Update on the Triggerfish® “Smart” Contact Lens for Glaucoma

The Triggerfish contact lens, displayed on the tip of an index finger. Credit: SENSIMED

Several months ago, I highlighted the Triggerfish® “smart” contact lens and a prototype implantable microchip, two devices that demonstrate exceptional promise in measuring and monitoring intraocular (i.e., within the eye) pressure that characterizes the most common types of glaucoma. Thus, I was pleased to learn that two new clinical trials for the Triggerfish lens were about to be launched at the University of California, San Diego Shiley Eye Center.

Clinical Trial Update

These latest clinical trials, entitled SENSIMED Triggerfish Safety and Tolerability and Efficacy of 24-hour Intraocular Pressure Fluctuation Recording with the SENSIMED Triggerfish Contact Lens Sensor are the first Triggerfish trials to be conducted in the United States. Prior trials/studies have been conducted in Canada, Germany, Switzerland, and Belgium.

The purpose of the Triggerfish Safety and Tolerability trial is to evaluate the level of comfort/discomfort in the study eye after wearing the Triggerfish lens for a 24-hour period, in addition to documenting any side effects.

The purpose of the 24-hour Intraocular Pressure Fluctuation trial is to evaluate the safety and effectiveness of the Triggerfish lens in recording accurate fluctuations in intraocular pressure.

About the Triggerfish® “Smart” Contact Lens

The Triggerfish Sensor (pictured above) is a soft hydrophilic (i.e., a substance that attracts water) contact lens that continuously monitors eye pressure in glaucoma. It was developed by SENSIMED, a Swiss technology company that designs and develops micro-systems for medical devices.

The Triggerfish lens is a sensor that monitors changes in the curvature of the cornea, the transparent dome-shaped, or curved, membrane that covers the front surface of the eye. According to SENSIMED, these changes in the cornea correspond directly to fluctuations in intraocular pressure, which is characteristic of certain types of glaucoma.

Eye pressure data from the Triggerfish lens is transmitted wirelessly to a small adhesive antenna, which is placed on the face near the eye. The antenna then transmits the data to a portable recorder worn by the patient. The lens can be worn continuously for one 24-hour period.

When the patient returns to his or her eye doctor, the data is transferred from the recorder to the doctor’s computer via Bluetooth technology for immediate analysis. Data provided by the Triggerfish lens allows eye care practitioners to observe peaks in patients’ eye pressure, which can vary throughout the day. This information can help optimize the type, dosage, and timing of glaucoma medications to better control intraocular pressure.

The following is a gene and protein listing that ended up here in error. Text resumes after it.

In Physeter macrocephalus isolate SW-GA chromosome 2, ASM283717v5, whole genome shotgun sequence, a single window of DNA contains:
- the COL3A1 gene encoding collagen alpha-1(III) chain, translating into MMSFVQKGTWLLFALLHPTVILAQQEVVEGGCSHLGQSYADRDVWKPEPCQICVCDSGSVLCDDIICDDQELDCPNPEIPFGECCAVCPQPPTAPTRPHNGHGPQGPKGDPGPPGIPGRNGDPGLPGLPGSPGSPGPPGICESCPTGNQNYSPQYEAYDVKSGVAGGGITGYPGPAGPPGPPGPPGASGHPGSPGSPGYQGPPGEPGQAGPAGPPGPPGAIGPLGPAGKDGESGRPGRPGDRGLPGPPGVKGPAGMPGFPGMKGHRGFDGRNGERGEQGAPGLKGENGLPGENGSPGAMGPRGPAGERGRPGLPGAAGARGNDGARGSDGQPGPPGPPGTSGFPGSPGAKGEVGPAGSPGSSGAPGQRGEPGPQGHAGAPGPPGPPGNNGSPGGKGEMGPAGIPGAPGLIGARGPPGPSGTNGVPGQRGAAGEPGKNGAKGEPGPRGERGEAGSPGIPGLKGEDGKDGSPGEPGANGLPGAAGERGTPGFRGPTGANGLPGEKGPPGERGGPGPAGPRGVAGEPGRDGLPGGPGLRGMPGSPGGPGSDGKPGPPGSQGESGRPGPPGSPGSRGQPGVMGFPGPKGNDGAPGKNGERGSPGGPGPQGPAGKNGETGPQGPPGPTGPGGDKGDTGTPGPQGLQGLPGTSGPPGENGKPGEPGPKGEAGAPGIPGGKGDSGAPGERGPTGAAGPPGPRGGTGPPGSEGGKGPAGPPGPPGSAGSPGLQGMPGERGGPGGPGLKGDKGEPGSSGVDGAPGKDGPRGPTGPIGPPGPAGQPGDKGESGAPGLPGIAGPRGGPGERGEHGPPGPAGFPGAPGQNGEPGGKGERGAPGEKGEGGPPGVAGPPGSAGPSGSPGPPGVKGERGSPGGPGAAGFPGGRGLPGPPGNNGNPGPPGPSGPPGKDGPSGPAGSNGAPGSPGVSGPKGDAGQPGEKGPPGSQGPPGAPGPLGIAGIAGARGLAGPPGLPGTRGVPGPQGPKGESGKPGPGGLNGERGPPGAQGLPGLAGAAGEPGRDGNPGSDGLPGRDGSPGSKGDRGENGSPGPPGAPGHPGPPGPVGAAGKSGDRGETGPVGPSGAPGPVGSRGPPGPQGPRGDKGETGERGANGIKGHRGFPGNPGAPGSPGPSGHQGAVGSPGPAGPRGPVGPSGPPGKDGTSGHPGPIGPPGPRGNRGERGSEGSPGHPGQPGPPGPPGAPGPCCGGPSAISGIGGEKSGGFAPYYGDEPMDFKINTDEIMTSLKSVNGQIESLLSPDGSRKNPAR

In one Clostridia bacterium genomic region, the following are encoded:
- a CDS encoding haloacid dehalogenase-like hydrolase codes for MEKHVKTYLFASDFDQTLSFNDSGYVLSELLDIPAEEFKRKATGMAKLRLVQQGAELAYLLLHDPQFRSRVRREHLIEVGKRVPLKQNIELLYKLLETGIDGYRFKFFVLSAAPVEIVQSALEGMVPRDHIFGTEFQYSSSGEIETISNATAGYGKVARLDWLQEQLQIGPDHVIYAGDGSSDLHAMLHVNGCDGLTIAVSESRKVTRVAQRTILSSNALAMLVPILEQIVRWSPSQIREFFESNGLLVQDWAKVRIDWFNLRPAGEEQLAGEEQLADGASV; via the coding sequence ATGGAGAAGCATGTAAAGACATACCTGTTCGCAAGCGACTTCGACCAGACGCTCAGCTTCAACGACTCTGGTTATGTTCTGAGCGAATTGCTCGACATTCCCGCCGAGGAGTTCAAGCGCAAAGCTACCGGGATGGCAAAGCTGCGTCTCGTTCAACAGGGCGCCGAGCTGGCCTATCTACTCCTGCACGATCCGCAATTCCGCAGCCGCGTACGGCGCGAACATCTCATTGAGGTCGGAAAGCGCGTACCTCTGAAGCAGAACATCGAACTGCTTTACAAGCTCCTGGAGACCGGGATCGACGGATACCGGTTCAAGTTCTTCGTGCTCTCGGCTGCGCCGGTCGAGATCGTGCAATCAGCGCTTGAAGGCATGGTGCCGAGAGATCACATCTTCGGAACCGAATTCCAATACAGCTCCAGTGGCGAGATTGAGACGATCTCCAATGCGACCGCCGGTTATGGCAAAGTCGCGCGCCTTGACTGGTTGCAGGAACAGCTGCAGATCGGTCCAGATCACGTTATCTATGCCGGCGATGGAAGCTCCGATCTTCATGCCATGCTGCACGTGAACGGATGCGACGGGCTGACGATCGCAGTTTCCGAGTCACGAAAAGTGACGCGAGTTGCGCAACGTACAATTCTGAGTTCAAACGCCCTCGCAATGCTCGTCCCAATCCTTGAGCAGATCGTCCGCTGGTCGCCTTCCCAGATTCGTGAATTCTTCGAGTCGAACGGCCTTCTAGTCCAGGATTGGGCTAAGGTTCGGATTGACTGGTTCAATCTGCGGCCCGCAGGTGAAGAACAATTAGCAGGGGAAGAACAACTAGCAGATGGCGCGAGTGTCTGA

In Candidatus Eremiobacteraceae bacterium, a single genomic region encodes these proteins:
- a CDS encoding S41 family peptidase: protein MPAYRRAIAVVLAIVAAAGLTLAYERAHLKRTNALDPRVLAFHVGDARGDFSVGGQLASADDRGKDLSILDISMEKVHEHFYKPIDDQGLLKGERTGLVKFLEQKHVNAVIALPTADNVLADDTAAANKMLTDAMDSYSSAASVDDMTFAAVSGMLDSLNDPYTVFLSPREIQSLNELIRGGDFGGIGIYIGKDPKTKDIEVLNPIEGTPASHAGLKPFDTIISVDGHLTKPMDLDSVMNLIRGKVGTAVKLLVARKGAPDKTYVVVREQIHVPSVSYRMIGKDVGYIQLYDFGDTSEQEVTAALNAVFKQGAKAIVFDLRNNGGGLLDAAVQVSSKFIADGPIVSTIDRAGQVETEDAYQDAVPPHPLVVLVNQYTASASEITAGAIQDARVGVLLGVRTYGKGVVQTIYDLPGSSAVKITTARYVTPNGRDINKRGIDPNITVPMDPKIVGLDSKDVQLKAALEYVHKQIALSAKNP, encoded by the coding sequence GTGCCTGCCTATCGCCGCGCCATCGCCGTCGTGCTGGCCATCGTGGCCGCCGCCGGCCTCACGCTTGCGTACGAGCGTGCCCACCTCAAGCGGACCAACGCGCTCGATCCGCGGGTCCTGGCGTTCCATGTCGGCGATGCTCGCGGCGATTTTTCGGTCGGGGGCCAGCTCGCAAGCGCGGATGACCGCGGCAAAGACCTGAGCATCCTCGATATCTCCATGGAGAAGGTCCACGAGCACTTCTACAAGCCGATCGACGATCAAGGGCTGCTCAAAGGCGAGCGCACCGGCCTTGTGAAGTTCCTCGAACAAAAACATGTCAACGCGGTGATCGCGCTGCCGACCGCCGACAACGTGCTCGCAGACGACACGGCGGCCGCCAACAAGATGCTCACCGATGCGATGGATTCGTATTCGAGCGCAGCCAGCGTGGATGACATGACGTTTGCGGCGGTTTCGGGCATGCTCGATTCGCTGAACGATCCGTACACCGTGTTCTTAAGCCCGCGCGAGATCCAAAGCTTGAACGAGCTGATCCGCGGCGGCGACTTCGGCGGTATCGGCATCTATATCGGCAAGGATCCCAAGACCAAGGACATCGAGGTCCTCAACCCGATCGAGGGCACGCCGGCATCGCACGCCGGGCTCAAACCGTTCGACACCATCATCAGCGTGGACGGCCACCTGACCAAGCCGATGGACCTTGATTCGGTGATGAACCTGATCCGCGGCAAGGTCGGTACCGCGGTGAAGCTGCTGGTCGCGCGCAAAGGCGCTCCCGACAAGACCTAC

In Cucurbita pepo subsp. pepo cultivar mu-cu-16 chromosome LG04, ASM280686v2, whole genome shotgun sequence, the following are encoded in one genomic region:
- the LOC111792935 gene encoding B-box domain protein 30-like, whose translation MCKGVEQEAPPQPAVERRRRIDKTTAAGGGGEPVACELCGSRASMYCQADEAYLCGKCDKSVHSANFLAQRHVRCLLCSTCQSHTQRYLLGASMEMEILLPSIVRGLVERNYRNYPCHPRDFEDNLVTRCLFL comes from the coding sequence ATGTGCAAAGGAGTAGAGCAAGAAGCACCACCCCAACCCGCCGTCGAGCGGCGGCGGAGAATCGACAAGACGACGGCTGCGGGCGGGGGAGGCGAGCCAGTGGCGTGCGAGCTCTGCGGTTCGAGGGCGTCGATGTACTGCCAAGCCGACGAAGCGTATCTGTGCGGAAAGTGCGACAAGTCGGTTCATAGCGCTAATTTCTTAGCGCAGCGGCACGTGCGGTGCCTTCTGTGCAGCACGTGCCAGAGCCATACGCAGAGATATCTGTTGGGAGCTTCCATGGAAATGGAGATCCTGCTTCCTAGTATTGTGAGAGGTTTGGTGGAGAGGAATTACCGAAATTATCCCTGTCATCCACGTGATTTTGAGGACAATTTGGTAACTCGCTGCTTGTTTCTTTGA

What the Triggerfish® Lens Can Do

From a University of California, San Diego Health System news release:

Doctors can slow or prevent the progression of glaucoma by reducing [intraocular pressure] with drugs, but their working knowledge of their patients’ conditions traditionally has been limited to an occasional pressure reading obtained during an office visit.

“It’s a snapshot in time,” said Robert N. Weinreb, MD, chair of the department of ophthalmology at the UC San Diego School of Medicine and director of the Hamilton Glaucoma Center at UC San Diego. “Current treatments are based on these one-time readings even though they provide limited information.”

But recent research … shows that intraocular pressure rises and falls throughout the day and night. It is often lowest during waking hours when doctors typically see patients, and highest at night when patients are usually asleep.

“It’s the difference between seeing a single movie frame and watching a full-length motion picture,” Dr. Weinreb said. “With more information, we better understand what is happening to the eye. We can detect changing conditions more quickly. We can adjust or alter treatments more effectively.”

SENSIMED officials are seeking approval from the U.S. Food and Drug Administration by the end of this year. VisionAware will provide updates on this important glaucoma research as they become available.